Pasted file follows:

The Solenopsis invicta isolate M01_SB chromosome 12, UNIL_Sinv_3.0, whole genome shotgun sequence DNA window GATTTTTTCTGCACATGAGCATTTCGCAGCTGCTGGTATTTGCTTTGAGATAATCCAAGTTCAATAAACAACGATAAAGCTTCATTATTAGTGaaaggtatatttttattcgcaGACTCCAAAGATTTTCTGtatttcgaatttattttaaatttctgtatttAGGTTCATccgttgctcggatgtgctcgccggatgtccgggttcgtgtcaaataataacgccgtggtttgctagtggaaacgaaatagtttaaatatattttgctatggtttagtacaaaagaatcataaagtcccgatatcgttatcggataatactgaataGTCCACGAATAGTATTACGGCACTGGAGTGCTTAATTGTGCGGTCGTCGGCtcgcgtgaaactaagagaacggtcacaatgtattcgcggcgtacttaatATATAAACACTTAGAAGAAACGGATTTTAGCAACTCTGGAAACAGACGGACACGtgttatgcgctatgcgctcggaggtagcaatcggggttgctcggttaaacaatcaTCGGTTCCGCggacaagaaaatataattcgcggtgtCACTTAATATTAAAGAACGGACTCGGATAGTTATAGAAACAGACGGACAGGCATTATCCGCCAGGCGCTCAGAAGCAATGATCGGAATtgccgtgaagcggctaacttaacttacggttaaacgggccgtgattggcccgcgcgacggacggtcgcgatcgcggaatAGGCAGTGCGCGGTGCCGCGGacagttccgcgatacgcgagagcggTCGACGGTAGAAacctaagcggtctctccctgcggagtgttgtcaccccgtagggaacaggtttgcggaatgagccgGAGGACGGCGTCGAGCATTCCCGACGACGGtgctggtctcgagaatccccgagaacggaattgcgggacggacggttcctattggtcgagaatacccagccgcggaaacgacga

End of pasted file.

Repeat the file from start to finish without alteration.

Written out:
The Solenopsis invicta isolate M01_SB chromosome 12, UNIL_Sinv_3.0, whole genome shotgun sequence DNA window GATTTTTTCTGCACATGAGCATTTCGCAGCTGCTGGTATTTGCTTTGAGATAATCCAAGTTCAATAAACAACGATAAAGCTTCATTATTAGTGaaaggtatatttttattcgcaGACTCCAAAGATTTTCTGtatttcgaatttattttaaatttctgtatttAGGTTCATccgttgctcggatgtgctcgccggatgtccgggttcgtgtcaaataataacgccgtggtttgctagtggaaacgaaatagtttaaatatattttgctatggtttagtacaaaagaatcataaagtcccgatatcgttatcggataatactgaataGTCCACGAATAGTATTACGGCACTGGAGTGCTTAATTGTGCGGTCGTCGGCtcgcgtgaaactaagagaacggtcacaatgtattcgcggcgtacttaatATATAAACACTTAGAAGAAACGGATTTTAGCAACTCTGGAAACAGACGGACACGtgttatgcgctatgcgctcggaggtagcaatcggggttgctcggttaaacaatcaTCGGTTCCGCggacaagaaaatataattcgcggtgtCACTTAATATTAAAGAACGGACTCGGATAGTTATAGAAACAGACGGACAGGCATTATCCGCCAGGCGCTCAGAAGCAATGATCGGAATtgccgtgaagcggctaacttaacttacggttaaacgggccgtgattggcccgcgcgacggacggtcgcgatcgcggaatAGGCAGTGCGCGGTGCCGCGGacagttccgcgatacgcgagagcggTCGACGGTAGAAacctaagcggtctctccctgcggagtgttgtcaccccgtagggaacaggtttgcggaatgagccgGAGGACGGCGTCGAGCATTCCCGACGACGGtgctggtctcgagaatccccgagaacggaattgcgggacggacggttcctattggtcgagaatacccagccgcggaaacgacga